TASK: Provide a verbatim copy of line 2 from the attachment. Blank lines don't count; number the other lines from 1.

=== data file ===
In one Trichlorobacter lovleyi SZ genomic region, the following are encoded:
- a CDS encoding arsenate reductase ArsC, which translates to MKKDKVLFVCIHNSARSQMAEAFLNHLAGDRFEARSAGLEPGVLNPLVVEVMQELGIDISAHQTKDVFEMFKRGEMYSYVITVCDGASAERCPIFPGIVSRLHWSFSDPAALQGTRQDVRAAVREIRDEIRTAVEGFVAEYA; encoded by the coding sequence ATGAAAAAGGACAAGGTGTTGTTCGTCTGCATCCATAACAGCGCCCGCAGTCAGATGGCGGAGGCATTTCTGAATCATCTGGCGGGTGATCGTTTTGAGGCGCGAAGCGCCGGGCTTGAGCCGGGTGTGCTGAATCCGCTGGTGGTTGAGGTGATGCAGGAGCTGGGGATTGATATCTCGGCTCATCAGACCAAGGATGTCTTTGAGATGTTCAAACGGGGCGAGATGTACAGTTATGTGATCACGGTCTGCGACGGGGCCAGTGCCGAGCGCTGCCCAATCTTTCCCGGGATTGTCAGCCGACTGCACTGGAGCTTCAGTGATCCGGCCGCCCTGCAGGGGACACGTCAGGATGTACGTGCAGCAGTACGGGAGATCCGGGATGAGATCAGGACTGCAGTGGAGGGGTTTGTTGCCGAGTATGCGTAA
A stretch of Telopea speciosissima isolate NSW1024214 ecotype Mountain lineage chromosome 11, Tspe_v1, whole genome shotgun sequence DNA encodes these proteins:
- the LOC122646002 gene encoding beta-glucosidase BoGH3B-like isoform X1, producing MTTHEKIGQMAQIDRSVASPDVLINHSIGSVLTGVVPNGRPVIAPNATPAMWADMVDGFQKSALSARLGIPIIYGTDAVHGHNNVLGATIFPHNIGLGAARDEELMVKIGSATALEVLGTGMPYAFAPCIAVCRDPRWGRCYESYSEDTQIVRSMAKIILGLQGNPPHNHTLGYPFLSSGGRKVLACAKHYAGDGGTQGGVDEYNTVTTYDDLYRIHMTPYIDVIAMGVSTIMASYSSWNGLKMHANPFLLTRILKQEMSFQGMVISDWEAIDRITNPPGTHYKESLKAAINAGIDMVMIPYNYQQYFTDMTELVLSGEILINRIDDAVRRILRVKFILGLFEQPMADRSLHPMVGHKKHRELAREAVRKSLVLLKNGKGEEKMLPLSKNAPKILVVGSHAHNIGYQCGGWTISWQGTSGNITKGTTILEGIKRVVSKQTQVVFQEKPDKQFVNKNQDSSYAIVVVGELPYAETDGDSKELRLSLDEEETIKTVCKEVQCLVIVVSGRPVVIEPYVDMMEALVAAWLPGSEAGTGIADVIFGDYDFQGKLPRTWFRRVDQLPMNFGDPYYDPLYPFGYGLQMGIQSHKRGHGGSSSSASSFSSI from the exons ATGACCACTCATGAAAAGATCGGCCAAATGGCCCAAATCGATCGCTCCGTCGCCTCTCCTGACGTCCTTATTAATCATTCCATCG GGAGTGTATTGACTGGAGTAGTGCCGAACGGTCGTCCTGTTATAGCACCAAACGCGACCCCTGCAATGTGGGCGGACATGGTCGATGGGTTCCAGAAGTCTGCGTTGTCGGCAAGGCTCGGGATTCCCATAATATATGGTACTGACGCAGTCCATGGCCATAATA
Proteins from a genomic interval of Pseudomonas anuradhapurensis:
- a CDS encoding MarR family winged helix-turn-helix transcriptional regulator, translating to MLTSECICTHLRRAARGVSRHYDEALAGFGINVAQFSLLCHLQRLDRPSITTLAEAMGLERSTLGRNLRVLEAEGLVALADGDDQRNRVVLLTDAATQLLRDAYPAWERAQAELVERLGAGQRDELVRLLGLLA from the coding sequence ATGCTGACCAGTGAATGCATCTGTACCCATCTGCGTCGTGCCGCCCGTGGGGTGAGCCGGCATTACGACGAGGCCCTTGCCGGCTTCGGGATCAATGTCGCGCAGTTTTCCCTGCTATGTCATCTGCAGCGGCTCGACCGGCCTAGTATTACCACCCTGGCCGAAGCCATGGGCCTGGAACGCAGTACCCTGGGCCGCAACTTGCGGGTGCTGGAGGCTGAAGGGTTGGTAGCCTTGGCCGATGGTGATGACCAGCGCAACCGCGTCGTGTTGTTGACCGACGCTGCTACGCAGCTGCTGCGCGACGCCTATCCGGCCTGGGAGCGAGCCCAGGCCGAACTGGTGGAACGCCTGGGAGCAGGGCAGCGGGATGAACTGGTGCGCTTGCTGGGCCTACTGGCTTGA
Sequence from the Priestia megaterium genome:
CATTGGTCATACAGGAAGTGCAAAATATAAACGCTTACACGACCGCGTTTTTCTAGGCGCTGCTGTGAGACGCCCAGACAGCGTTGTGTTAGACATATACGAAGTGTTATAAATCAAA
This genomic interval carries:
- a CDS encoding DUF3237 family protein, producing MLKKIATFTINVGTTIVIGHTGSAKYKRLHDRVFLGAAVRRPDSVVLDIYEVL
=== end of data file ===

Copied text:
- a CDS encoding arsenate reductase ArsC, which translates to MKKDKVLFVCIHNSARSQMAEAFLNHLAGDRFEARSAGLEPGVLNPLVVEVMQELGIDISAHQTKDVFEMFKRGEMYSYVITVCDGASAERCPIFPGIVSRLHWSFSDPAALQGTRQDVRAAVREIRDEIRTAVEGFVAEYA; encoded by the coding sequence ATGAAAAAGGACAAGGTGTTGTTCGTCTGCATCCATAACAGCGCCCGCAGTCAGATGGCGGAGGCATTTCTGAATCATCTGGCGGGTGATCGTTTTGAGGCGCGAAGCGCCGGGCTTGAGCCGGGTGTGCTGAATCCGCTGGTGGTTGAGGTGATGCAGGAGCTGGGGATTGATATCTCGGCTCATCAGACCAAGGATGTCTTTGAGATGTTCAAACGGGGCGAGATGTACAGTTATGTGATCACGGTCTGCGACGGGGCCAGTGCCGAGCGCTGCCCAATCTTTCCCGGGATTGTCAGCCGACTGCACTGGAGCTTCAGTGATCCGGCCGCCCTGCAGGGGACACGTCAGGATGTACGTGCAGCAGTACGGGAGATCCGGGATGAGATCAGGACTGCAGTGGAGGGGTTTGTTGCCGAGTATGCGTAA